Tuesday, November 24, 2009

Audiological Russian Roulette

Nolan had another hearing test yesterday. It went in a similar manner to his other hearing tests (to recap: we've never had two audiograms in a row that look the same). Every time we step into the sound booth, it's like playing audiological Russian Roulette. Which frequency will change this time, by how much, and will it be a loss or a gain? In the past, we've actually had an increase in hearing ability for the left ear after it had dropped. For a sensorineural loss, this is pretty rare. But obviously, it can happen. Nolan is proof of that.

Anyhow, Nolan's audiologist wanted to try and train him to do "play audiometry" rather than the "visual reinforcement audiometry (VRA)." In the VRA scenario, tones are played and the little guys are rewarded with a dancing puppet when a tone sounds. They quickly associate the beep and the dancing koala (or puppy, or rabbit, or whatever other stuffed animal can be shoved into a lighted box and animated). In play audiometry, the child is trained to drop a block into a bucket when they hear a sound.

The thing is, Nolan's on the young end for this task. He gets bored quickly and wants nothing to do with it. We did manage to get his 500Hz mark using this method, but most of the time he was just dropping the little bears on the floor and wouldn't cooperate. So we moved onto the VRA method to get some accurate readings.

Nolan's pure tone audiogram has taken yet another little dip. Of course, it isn't a HUGE dip, but typical Nolan-style, he's losing a tad at each hearing test. We only had fair reliability. His audiologist isn't very sure of his reading at 2000Hz in the right ear, because he wasn't really responding very well. she thinks he might have a worse threshold than what she plotted, and in her graph she placed a question mark beside it. The left ear's dropped a tad, too, but only in the low frequencies. We couldn't get the 4000Hz point, because Nolan was fed up by the time we finished with the 2000Hz point. I plotted out some of his hearing levels so you can see the progression. Not a lot at any one test, but a lot over time:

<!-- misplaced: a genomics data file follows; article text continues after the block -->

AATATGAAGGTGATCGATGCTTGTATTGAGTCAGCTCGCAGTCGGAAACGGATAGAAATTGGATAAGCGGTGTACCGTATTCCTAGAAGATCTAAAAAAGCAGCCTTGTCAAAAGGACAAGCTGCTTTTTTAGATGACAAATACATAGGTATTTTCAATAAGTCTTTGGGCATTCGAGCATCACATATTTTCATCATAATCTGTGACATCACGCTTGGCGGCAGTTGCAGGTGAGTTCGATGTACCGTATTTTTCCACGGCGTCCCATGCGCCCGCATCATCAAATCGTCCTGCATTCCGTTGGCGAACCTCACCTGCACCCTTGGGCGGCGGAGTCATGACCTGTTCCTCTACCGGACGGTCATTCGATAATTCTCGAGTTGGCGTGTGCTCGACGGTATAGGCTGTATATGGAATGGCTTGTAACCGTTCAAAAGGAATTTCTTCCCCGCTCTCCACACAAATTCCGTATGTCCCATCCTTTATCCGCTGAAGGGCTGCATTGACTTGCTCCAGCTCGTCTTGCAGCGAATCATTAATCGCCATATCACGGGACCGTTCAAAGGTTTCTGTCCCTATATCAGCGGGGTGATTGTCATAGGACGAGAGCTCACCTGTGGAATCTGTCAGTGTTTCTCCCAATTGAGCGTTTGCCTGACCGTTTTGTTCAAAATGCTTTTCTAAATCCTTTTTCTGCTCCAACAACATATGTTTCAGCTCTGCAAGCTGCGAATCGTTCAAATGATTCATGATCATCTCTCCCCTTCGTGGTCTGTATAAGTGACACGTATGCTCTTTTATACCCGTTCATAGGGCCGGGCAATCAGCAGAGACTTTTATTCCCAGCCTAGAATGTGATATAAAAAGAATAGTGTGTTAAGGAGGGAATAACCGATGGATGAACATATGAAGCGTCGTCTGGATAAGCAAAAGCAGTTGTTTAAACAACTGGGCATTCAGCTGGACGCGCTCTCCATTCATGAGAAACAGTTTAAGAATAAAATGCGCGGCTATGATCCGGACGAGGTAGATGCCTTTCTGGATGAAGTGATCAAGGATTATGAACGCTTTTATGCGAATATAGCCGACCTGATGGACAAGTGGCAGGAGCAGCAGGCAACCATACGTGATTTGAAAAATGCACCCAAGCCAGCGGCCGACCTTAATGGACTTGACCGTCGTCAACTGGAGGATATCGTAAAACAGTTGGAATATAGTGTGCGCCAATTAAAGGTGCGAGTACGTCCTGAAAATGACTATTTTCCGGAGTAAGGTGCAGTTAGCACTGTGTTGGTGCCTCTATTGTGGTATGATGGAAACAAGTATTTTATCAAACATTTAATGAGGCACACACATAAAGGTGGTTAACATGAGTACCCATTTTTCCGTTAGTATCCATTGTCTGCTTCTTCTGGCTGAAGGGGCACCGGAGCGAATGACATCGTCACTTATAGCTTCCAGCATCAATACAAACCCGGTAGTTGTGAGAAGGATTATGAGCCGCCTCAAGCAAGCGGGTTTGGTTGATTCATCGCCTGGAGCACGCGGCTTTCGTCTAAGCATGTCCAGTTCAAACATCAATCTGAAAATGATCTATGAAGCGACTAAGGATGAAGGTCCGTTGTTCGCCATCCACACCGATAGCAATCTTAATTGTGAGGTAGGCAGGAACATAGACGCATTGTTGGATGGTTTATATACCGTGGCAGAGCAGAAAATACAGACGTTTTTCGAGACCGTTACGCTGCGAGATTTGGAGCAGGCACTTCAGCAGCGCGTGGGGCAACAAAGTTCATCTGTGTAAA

Anyhow, she did speech detection thresholds as well. This is where the biggest change was observed. Nolan was really playing along with this one, so we know they're pretty accurate. She placed several flashcards out in front of him, and had him point to the snowman, airplane, hot dog, popcorn, or toothbrush.

At our last hearing test, Nolan's speech detection was at 40dB in the right ear. Yesterday, he couldn't detect speech until it was at 65dB. That's a 25dB drop in his ability to pick up speech in that ear.

The left ear had a similar drop. In June, his detection was at 35dB. Yesterday, it was at 45dB- only a 10dB drop, but a significant decrease nonetheless.

We did a tympanogram, and his left ear is fine: the PE tube is patent and there is no fluid or wax. The right ear had a lot of wax and a flat tympanogram. We're hoping the wax and possible fluid (she couldn't see the eardrum) are behind some of yesterday's change. To that end, we now get to see the ENT in December. The possibilities after the ENT appointment are:

1. The extra loss in the right ear is caused by wax. This is easily remedied- the most hoped for scenario.

2. The extra loss in the right ear is caused by fluid. Not my favorite scenario, because this will require a third set of PE tubes. Which might come with an adenoidectomy. We'll take it as it comes.

3. The extra loss in the right ear is permanent. Which means we need to adjust his hearing aids, and review his CT scan and MRI again to make sure we didn't miss something like enlarged vestibular aqueducts. Again, we'll take it as it comes.

There is a lot of good news in all of this, though. For one thing, Nolan's hearing aids are still helpful to him. Also, his speech and language is developing despite any fluctuations he is experiencing. And these recent results might explain why he's shouting all the time and not responding as well as he used to.